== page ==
Know your textures

Homophonic, polyphonic and monophonic

Ain't gonna let nobody | Lyrics
Wow your audience with this hip-hop inspired arrangement of a traditional spiritual.

Eye of the tiger | Lyrics
A roaring anthem on the theme of resilience from the rock ‘hall of fame’.

Laudate Deum | Lyrics
A spirited baroque canon by Henry Purcell

Rise | Lyrics
A super catchy and motivating song about self-belief and perseverance

Activity ideas based around the songs

The aim of these activities is to:

  • Sing with good tuning and tone
  • Sing a range of songs with different textures and experience singing both melody and harmony
  • Compose or arrange a short piece of music with different textures in it – these could be for voices or instruments or a combination. 
  • Develop your understanding and knowledge of a range of textures such as monophonic, homophonic, polyphonic and imitative (including round/canon) and recognise them in pieces of music.

Sing Up has a range of songs that introduce the textures: monophonic, polyphonic and homophonic. These songs (available to Members) introduce the textures both in the lyrics but also in how the music is written.

Monophonic has one melodic line and no harmony. It could be sung by one voice or lots of voices in unison
Homophonic has one clear melody while everything else fills in the chords, harmony, rhythm
Polyphonic has more than one melody happening at the same time 

Your next task is to work your way through learning to sing songs with different textures. Musical texture is best experienced through singing and playing music. Here are some suggestions to sing:

Songs in unison e.g. Rise, Eye of the tiger

Songs that are in a round e.g. Laudate Deum

Songs in parts e.g. Ain't gonna let nobody

Listening and appraising:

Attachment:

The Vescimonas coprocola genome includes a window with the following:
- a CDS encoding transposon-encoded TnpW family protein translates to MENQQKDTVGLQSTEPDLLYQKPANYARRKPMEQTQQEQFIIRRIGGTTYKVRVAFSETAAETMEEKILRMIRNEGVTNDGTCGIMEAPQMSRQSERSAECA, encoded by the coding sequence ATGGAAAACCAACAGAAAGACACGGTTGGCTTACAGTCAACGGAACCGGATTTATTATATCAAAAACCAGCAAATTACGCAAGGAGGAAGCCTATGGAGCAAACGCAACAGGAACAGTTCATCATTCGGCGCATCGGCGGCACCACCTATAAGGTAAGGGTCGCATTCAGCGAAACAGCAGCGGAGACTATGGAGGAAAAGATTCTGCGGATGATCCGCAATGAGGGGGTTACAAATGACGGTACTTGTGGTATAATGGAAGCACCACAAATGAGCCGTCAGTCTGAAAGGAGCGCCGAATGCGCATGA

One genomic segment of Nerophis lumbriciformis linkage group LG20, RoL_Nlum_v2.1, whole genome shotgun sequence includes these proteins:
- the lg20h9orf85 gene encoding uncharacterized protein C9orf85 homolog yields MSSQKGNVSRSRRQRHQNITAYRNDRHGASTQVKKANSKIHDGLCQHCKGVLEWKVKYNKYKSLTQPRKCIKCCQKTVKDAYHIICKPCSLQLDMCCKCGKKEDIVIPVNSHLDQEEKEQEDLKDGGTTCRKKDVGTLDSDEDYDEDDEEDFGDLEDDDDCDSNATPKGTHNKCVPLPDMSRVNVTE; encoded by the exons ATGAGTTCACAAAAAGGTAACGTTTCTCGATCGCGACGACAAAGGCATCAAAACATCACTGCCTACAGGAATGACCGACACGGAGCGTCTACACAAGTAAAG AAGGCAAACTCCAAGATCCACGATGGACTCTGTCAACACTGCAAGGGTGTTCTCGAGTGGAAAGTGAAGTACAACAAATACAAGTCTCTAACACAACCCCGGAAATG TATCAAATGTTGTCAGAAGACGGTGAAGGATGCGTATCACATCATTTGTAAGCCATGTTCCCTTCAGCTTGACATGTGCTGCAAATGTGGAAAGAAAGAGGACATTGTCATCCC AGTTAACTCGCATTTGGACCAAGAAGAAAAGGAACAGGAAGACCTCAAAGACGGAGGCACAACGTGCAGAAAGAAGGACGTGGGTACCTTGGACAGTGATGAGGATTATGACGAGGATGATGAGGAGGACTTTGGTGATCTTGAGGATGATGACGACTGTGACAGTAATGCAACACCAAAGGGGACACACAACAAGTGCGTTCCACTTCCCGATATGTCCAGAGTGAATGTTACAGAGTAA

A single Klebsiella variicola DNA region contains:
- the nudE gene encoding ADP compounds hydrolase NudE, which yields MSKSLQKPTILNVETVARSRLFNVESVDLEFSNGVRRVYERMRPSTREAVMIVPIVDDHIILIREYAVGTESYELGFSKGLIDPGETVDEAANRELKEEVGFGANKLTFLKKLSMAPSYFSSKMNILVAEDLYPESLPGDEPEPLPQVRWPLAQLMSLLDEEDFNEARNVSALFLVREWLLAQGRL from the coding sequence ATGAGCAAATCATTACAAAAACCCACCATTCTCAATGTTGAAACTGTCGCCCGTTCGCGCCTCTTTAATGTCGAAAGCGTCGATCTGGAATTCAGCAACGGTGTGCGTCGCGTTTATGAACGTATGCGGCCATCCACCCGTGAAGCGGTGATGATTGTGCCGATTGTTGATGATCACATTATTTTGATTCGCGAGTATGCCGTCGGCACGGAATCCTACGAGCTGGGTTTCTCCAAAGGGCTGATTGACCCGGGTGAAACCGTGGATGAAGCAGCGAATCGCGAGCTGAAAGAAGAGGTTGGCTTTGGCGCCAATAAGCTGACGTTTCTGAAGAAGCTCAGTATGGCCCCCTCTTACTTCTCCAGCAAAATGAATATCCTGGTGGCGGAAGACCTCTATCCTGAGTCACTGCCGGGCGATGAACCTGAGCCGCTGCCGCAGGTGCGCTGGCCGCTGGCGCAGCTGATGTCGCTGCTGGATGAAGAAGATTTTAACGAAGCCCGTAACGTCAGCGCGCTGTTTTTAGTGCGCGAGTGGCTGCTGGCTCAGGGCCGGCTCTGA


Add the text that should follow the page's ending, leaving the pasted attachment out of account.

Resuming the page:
Now you’ve sung different types of songs think about the textures they each had. Listen to a variety of songs and music and see if you can find examples of:

Music where:

  1. There is only one melody, nothing else
  2. A song that starts monophonic (one melody) but becomes polyphonic (several melodies)
  3. A song that is in parts but the parts are homophonic (in harmony, moving together)
  4. A song with only one melody but the melody is used in multiple voices creating a polyphonic texture
  5. A song that is polyphonic with multiple melodies
  6. A song with only one melody (unison)
  7. A song where parts imitate each other
  8. A song that has all three textures

Compose/ Arrange
Compose or arrange a short piece of music for two or three voices or instrument parts. Try and include an example that is monophonic, homophonic and polyphonic. Some ideas to get you started:

  • Take the chorus of a song you really like and learn to sing/ play it or write your own short melody (it needn’t have words). This is an exercise so start with a small amount of musical material.
  • Record your melody three times. This is your reference point.
  • Next write a harmony that fits with your melody. Try and do this by ear. This creates a homophonic texture. Remember the melody is the most important so this should complement it. Record it or write it down in some way that you sing from.
  • Invent a new melody that fits with your first melody reference and record it in some way.
  • Practise playing the melody, the harmony and the new melody. Once you’ve rehearsed it play it live with your reference recording – record it.

Lots of singers are on Tik Tok creating arrangements collaboratively. Pick a tune and sing it. Send it to a friend and ask them to add a harmony. You could do this multiple times. Give it a go. Check out this version of Viva la Vida

Or download a trial version of the Acapella App and create your own vocal arrangement video.


Song Videos

Teaching videos of some of our favourite songs

Feelgood Fifteen

Check out our fun and feelgood 15 minute sessions

BSL / Makaton Videos

Sing and sign with our range of signing videos

A-Z of all songs

Handy list of all free songs available
RPS Making Music Smart Teacher 2017 Teacher 2018 Besa Music & Drama Education Awards Music & Drama Education Awards 2023 Finalist